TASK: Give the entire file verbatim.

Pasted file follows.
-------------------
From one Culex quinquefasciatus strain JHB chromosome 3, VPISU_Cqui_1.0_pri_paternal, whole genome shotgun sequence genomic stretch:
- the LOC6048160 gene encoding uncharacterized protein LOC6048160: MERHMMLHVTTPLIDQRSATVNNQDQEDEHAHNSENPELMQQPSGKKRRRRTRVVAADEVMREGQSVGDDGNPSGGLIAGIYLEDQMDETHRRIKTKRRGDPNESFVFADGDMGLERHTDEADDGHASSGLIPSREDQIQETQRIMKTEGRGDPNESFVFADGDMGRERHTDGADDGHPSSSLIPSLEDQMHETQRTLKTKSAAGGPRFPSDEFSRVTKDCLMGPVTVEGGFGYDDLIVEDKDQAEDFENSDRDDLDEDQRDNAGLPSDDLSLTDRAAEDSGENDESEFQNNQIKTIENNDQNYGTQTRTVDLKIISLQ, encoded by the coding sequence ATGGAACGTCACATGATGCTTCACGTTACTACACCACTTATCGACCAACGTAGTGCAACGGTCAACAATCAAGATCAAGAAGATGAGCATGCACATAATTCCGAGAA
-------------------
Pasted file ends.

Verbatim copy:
From one Culex quinquefasciatus strain JHB chromosome 3, VPISU_Cqui_1.0_pri_paternal, whole genome shotgun sequence genomic stretch:
- the LOC6048160 gene encoding uncharacterized protein LOC6048160: MERHMMLHVTTPLIDQRSATVNNQDQEDEHAHNSENPELMQQPSGKKRRRRTRVVAADEVMREGQSVGDDGNPSGGLIAGIYLEDQMDETHRRIKTKRRGDPNESFVFADGDMGLERHTDEADDGHASSGLIPSREDQIQETQRIMKTEGRGDPNESFVFADGDMGRERHTDGADDGHPSSSLIPSLEDQMHETQRTLKTKSAAGGPRFPSDEFSRVTKDCLMGPVTVEGGFGYDDLIVEDKDQAEDFENSDRDDLDEDQRDNAGLPSDDLSLTDRAAEDSGENDESEFQNNQIKTIENNDQNYGTQTRTVDLKIISLQ, encoded by the coding sequence ATGGAACGTCACATGATGCTTCACGTTACTACACCACTTATCGACCAACGTAGTGCAACGGTCAACAATCAAGATCAAGAAGATGAGCATGCACATAATTCCGAGAA